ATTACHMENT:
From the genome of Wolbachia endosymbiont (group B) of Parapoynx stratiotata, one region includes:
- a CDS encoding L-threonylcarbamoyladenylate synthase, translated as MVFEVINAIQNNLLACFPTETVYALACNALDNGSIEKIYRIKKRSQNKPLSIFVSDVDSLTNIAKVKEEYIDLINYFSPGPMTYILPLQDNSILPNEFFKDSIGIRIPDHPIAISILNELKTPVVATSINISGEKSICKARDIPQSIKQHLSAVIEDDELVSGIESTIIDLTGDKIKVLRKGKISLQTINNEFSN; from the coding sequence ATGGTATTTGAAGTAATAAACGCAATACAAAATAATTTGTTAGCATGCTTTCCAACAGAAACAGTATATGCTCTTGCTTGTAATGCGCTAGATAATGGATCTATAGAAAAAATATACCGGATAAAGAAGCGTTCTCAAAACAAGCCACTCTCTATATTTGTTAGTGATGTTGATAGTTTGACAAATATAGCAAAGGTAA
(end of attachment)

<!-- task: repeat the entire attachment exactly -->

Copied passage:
From the genome of Wolbachia endosymbiont (group B) of Parapoynx stratiotata, one region includes:
- a CDS encoding L-threonylcarbamoyladenylate synthase, translated as MVFEVINAIQNNLLACFPTETVYALACNALDNGSIEKIYRIKKRSQNKPLSIFVSDVDSLTNIAKVKEEYIDLINYFSPGPMTYILPLQDNSILPNEFFKDSIGIRIPDHPIAISILNELKTPVVATSINISGEKSICKARDIPQSIKQHLSAVIEDDELVSGIESTIIDLTGDKIKVLRKGKISLQTINNEFSN; from the coding sequence ATGGTATTTGAAGTAATAAACGCAATACAAAATAATTTGTTAGCATGCTTTCCAACAGAAACAGTATATGCTCTTGCTTGTAATGCGCTAGATAATGGATCTATAGAAAAAATATACCGGATAAAGAAGCGTTCTCAAAACAAGCCACTCTCTATATTTGTTAGTGATGTTGATAGTTTGACAAATATAGCAAAGGTAA